Jeff Risdon, DLD Editor
Nothing like a tough loss to deflate all the positive vibes from a strong preseason and impressive opening win. The Lions hit the road and the road hit back, as Arizona overcame a lengthy Lions lead and beat Detroit 25-21 on Sunday.
I broke the game down over at Bleacher Report, but here are some more expansive thoughts.
1. The return game was the #1 culprit in the loss. Last season Detroit ranked 31st in the league in average starting field position off punts and kicks. In this game, the Lions fell far short of that egregious mark. Twelve times Arizona kicked the ball, and the Lions got the ball past their own 20 yard line just once. That drive started at the 21, right before halftime, and the Lions decided to run out of the clock after the first play went nowhere.
Micheal Spurlock was supposed to be an upgrade over Stefan Logan, but in this game he was wildly ineffective. I don’t want to take away from Arizona’s coverage units, which were excellent as was punter Dave Zastudil. But good return men make the first tackler miss. Great return men make multiple tacklers miss. Micheal Spurlock didn’t make anyone miss, other than one runback which was negated by a (correct) holding penalty. Starting so deep in its own end is a burden on the offense. It changes the level of aggressiveness in the play calling, and when the Lions scale back on the throttle they’re just not very effective.
2. I was baffled like everyone else at the heavy reliance on Brandon Pettigrew. His run blocking and pass protection merit the most snaps of the tight ends, and I’m okay with that. But I have no idea why he was on the field as the prime receiving tight end over Joseph Fauria and Tony Scheffler when the Lions went to a spread set or faced obvious passing downs.
Depending on which stat book you believe, Pettigrew had either two or three drops in the game. There was another pass where Pettigrew did a terrible job of presenting his wide frame as a target for Stafford. Tony Scheffler is incredibly one-dimensional, but at least he is good at that important dimension. Fauria played very well in the opener but saw just 6 snaps in this one. Stafford never attempted a pass at either of them.
What is truly puzzling is that the Lions opted to play Kris Durham on more than half the offensive snaps over Scheffler. They are basically the same guy as receivers, except Scheffler is lither in the open field and more of a threat after the catch. Once Patrick Edwards left the game with an injury, the Lions had a crying need form someone who could lift the lid on the defense. Scheffler occupies either a linebacker or a safety and usually gets a quick, clean release.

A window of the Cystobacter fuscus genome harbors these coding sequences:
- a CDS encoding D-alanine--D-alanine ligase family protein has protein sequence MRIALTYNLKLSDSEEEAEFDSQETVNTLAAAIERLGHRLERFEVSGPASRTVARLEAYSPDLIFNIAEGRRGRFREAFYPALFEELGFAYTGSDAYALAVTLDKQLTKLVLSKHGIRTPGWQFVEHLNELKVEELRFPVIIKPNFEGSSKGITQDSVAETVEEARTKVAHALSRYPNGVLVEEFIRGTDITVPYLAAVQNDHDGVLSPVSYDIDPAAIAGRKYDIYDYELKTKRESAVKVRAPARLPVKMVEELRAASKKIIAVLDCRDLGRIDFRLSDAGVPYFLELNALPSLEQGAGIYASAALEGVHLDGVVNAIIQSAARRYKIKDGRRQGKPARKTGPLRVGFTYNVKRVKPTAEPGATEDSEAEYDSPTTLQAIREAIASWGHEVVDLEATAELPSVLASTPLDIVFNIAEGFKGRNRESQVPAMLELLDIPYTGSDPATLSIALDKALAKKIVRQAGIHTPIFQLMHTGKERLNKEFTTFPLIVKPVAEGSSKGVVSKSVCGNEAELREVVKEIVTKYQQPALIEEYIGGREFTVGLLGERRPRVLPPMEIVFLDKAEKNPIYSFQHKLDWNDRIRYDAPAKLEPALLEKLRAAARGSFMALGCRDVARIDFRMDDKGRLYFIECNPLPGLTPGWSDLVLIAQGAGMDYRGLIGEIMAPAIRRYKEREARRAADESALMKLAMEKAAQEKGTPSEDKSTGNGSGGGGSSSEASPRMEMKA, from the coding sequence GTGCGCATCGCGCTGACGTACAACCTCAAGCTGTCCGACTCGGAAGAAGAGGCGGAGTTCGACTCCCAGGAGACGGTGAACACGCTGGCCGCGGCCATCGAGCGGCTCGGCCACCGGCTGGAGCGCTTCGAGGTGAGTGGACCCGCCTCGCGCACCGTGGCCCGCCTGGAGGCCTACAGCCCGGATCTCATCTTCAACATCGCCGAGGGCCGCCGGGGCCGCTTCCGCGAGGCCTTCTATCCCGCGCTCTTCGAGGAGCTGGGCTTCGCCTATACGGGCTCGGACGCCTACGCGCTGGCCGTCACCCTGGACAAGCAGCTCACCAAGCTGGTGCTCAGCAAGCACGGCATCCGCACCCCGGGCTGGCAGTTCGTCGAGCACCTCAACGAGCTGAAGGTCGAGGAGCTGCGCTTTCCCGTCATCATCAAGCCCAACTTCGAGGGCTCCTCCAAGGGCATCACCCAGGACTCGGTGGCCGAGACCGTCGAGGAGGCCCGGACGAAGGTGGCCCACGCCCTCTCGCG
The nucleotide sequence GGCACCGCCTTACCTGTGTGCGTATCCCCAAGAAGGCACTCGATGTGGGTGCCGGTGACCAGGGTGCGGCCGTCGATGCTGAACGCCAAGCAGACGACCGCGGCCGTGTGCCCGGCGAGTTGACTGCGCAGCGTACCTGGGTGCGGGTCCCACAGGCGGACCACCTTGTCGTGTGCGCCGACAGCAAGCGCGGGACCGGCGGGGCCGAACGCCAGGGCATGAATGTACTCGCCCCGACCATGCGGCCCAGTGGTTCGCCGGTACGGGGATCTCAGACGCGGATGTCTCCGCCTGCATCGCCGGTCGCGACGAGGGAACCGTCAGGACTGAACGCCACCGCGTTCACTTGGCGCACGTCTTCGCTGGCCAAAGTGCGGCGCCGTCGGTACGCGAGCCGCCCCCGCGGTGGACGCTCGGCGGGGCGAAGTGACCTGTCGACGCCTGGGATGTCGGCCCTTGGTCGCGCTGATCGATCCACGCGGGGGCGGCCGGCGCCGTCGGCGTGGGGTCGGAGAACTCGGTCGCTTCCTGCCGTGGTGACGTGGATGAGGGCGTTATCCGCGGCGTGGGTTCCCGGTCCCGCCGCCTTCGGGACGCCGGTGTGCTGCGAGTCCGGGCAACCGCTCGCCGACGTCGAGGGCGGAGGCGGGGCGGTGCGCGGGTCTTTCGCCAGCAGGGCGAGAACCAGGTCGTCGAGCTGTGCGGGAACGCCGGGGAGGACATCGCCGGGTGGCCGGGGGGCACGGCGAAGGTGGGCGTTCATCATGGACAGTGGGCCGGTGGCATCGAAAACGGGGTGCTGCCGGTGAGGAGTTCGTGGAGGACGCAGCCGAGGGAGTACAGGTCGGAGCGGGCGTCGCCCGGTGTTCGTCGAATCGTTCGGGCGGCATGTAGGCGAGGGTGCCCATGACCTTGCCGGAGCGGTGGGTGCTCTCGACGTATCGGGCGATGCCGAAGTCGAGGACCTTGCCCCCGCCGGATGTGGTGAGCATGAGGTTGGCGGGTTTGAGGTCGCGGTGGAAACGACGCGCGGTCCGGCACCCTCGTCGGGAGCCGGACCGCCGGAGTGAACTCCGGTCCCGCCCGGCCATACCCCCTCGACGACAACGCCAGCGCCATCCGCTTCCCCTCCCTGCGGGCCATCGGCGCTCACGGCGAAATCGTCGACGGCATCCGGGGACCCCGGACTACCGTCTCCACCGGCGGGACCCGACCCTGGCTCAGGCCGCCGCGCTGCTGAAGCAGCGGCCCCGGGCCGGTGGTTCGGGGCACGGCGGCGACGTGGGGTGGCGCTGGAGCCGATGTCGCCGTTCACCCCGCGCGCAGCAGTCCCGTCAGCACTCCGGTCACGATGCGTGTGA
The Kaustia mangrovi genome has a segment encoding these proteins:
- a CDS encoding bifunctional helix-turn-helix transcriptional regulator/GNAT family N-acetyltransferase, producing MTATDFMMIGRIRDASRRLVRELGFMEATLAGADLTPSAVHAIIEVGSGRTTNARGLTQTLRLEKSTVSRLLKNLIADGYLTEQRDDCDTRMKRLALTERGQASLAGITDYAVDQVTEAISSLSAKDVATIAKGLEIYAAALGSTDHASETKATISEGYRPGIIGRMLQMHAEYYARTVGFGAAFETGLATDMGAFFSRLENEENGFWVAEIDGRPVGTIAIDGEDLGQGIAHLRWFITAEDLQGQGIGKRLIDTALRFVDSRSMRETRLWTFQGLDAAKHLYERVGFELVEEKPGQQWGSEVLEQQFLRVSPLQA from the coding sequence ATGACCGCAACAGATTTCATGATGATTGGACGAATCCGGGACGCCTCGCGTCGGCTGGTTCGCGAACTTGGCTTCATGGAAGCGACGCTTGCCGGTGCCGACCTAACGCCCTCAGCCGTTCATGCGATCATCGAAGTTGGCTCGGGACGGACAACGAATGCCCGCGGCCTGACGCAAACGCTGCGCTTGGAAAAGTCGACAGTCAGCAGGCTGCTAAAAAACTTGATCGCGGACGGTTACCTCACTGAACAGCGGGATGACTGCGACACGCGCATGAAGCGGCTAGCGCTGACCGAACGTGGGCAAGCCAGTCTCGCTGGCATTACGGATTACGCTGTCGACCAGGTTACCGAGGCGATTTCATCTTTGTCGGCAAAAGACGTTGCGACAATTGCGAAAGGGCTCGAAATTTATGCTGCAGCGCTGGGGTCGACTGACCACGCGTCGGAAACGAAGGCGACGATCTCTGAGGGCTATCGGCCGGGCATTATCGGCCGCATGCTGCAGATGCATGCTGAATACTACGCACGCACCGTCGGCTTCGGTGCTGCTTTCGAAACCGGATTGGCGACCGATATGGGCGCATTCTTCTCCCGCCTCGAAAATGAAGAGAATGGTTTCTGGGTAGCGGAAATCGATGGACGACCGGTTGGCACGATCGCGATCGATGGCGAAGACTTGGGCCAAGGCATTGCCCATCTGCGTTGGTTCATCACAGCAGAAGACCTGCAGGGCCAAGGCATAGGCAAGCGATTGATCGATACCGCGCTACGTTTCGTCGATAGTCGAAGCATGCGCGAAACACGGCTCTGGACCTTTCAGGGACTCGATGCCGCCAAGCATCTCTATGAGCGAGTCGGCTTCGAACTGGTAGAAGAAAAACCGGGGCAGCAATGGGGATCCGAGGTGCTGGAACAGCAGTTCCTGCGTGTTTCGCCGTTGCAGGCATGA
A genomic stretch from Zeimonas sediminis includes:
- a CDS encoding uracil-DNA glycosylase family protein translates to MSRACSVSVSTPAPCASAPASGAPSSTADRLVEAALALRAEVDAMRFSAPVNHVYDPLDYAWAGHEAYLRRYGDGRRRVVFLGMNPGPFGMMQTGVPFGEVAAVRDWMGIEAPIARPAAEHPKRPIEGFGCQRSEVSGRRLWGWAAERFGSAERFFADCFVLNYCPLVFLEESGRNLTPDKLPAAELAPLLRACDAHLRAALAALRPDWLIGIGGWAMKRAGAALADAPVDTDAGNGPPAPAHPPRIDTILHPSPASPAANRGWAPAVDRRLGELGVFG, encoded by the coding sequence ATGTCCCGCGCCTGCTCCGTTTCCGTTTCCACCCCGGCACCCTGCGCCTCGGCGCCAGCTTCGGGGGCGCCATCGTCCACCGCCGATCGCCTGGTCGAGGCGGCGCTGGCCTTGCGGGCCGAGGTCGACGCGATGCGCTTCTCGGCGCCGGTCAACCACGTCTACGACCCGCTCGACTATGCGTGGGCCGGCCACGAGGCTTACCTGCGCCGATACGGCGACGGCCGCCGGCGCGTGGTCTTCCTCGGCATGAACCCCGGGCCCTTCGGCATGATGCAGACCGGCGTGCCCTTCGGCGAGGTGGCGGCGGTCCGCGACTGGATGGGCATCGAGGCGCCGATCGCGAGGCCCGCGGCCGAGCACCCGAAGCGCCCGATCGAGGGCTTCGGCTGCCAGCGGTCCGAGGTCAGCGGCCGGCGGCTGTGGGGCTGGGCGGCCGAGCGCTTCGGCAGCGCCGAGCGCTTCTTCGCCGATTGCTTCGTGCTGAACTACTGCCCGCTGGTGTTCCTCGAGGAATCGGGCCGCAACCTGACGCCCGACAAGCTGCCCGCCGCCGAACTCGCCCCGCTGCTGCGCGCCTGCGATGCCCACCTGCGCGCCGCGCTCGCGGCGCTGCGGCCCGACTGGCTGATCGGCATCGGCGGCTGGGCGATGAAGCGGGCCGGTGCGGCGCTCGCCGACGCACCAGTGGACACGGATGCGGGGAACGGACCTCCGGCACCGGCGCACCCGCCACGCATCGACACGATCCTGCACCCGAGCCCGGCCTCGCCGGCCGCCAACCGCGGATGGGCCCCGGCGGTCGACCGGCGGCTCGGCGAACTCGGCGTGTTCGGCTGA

3. Bill Bentley saw extensive action, and it came at Ashlee Palmer’s expense. Arizona used three or more wide receivers on more than 50 of their 69 snaps (they had two kneel downs at the end which gave them 71 officially). Bentley made some good plays, but those get lost in the pass interference calls.
The first DPI call was a tough one. Bentley certainly violated the technical rules of interference, and he cannot expect the benefit of the doubt as an inexperienced nickel back. The second one however, wow. You name the errors that a corner can make in coverage, and Bentley pretty much checked off every box on that one play.
One of the reasons the Lions liked Bentley as a draft prospect was his outward confidence and his ability to put mistakes behind him. Let’s hope that the short memory and the swagger are still present. The next game at Washington figures to be a pass-happy affair, and the Lions need Bentley to be strong.
4. Even though CJ Mosley didn’t play poorly, and Jason Jones saw some effective time inside, the defense really missed Nick Fairley. Big Nick excels at getting into the backfield quickly off the snap and pressuring the QB in the face. That’s not Mosley’s game, and it gave Carson Palmer way too much time to throw far too often. Arizona’s offensive line is not very good, and they had their hands full with Ndamukong Suh. Had Fairley played, they would have paid dearly for the extra attention paid on Suh, who was outstanding even without his normal partner in crime. Here’s hoping Fairley gets back on the field vs. Washington, which likes the power run game.
5. I was disappointed that the Lions didn’t give rookie Theo Riddick more of a chance after Bush got hurt. Joique Bell is a good player, but he’s not an elusive type of back that can embarrass defenders in the open field. Riddick has a similar skillset to Bush, certainly more so than Bell. The Lions could have used that kind of skills on the last couple of drives; Arizona knew they could cover Bell with a linebacker, but Riddick has the immediate speed that could either get free from a LB or command a safety. Instead we saw Riddick on just one snap.
The overriding takeaway from the second half offense is that the Lions desperately lack speed, and it sorely inhibited their ability to dictate the action. Detroit stubbornly stuck with proven, plodding non-factors Kris Durham and Brandon Pettigrew instead of infusing some speed with Scheffler or Riddick. That decision will haunt Scott Linehan.